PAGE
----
Jesus loved Lazarus enough to raise him from the dead. Jesus knew what it would cost Him. He knew there would be consequences. But He did it anyway. He freed Lazarus from the bonds of death, and submitted to them Himself.
The resurrections that Jesus performs amplify as you move through the 4 Gospels. In Matthew and Mark we are told of Jesus reviving a little girl, the daughter of Jairus, who’s death was so recent she was still lying in her bed. In Luke Jesus interrupts a funeral procession that is on its way to the burial site and gives life back to the only son of a widow.
In John’s Gospel we learn of Lazarus, who has been dead, not for several hours, but for several days, 4 days to be exact. Lazarus has been lying in the strong bands of death for half of a week. His body has already begun to decay.
There is no way that this is an accident, no way that this is a coincidence. There is no way that Lazarus has been asleep or in a coma. 4 days sealed in a tomb would be the death of anyone, even if they were alive when they went in. Lazarus was the prisoner of death. There are no two ways about it.
But that is nothing to Jesus. He cares nothing for the power of death to bind us. He cares only for the power of God to set men free from its grasp. The stone is rolled away. Jesus prays to His heavenly Father, so that all those present might know that God is at work. And Jesus calls His dead friend by name, “Lazarus, come out.”
And “the man who had died came out.” The dead man walked out of his tomb. Can you imagine? The astonishment of the crowd. The jubilation of Martha and Mary, his sisters.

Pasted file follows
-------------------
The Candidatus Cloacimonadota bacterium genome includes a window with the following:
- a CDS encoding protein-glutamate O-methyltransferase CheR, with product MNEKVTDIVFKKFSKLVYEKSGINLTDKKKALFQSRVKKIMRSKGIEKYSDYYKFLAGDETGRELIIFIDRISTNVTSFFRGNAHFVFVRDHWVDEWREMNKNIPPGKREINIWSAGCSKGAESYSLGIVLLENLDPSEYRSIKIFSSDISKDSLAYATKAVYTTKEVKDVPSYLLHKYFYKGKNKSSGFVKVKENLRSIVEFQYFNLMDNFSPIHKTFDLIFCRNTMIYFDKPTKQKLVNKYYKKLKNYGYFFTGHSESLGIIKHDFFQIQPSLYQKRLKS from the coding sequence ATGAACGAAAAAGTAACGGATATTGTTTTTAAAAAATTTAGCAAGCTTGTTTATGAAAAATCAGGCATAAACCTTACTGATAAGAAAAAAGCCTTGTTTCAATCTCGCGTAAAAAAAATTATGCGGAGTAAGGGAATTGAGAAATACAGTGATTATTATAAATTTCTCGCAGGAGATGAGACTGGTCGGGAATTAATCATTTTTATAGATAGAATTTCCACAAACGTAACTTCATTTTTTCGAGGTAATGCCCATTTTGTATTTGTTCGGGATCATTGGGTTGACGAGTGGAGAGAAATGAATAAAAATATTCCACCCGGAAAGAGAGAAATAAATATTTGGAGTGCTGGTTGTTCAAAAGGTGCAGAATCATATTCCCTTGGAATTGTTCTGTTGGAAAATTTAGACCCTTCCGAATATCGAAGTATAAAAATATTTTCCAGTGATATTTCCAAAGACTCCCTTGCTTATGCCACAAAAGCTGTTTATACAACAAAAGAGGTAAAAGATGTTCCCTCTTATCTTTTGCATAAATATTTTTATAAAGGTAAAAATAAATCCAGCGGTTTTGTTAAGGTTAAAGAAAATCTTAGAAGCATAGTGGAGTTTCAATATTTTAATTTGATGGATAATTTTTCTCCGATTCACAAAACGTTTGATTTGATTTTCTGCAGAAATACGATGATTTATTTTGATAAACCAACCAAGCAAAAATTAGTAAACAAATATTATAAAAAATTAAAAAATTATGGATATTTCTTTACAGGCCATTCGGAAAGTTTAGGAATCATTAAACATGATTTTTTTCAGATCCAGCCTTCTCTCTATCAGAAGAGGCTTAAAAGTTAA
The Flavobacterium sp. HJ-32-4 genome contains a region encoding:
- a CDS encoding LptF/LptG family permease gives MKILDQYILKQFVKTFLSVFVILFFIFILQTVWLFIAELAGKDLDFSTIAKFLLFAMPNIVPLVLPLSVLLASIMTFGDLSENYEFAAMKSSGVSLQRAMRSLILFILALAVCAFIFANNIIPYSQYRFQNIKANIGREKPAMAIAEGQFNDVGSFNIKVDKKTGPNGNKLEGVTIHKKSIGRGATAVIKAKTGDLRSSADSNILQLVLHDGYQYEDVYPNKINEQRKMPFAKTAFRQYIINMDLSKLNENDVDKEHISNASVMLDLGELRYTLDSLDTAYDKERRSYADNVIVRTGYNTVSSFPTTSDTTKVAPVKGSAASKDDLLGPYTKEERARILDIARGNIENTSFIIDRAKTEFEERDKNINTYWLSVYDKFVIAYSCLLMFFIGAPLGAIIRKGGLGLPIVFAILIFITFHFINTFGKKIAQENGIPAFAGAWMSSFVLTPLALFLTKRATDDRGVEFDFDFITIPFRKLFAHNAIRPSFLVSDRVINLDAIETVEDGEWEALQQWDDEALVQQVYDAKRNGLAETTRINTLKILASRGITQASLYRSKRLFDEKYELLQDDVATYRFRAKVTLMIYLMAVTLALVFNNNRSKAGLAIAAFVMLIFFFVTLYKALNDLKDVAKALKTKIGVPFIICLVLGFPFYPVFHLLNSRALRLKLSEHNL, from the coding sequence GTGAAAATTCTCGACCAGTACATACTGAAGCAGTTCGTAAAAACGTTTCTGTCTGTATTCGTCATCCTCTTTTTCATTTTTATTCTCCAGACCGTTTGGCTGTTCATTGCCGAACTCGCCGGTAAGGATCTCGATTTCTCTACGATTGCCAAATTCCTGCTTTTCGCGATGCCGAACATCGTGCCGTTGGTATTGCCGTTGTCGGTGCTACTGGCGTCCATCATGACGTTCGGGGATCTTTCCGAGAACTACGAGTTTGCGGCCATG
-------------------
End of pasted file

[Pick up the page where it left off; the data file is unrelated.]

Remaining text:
As if to make things final, Jesus has one last bit of instruction: “Unbind him, and let him go.” We assume, of course, that Jesus is talking about the burial clothes. But those words apply just as well to death itself. Jesus commands the grave: unbind him. Let him go. And death submits.
This is a triumphant day for Jesus and for his friends. Mary, Martha, and Lazarus rejoice at his newfound freedom from death. He was a prisoner to death, but now he is free.
As I said earlier, however, this was not without its cost. This was simply too big of a miracle. It was too public and too close to Jerusalem, the center of Jewish power. Jesus first miracle was harmless, turning water into wine. Most people were probably too drunk by then to notice anyway. And it was far away, at Cana in Galilee.
This was close. Many Jews had gathered for the funeral rites. Everyone was very sober, very alert. A Jew does not open a grave without everyone taking notice. The chains of death were loosed. The bonds of the grave were shattered. And everyone saw it.
The Jewish leadership could not let this go. The Pharisees and the priests, two groups who did not normally trust one another, get together to discuss what they should do now. “If we let Him go on like this, everyone will believe in Him!”
Then Caiaphas, the chief priest, speaks under the influence of the Holy Spirit. Unknown to himself he delivers God’s own pronouncement of how this must all end. “It is better for you that one man should die for the people.”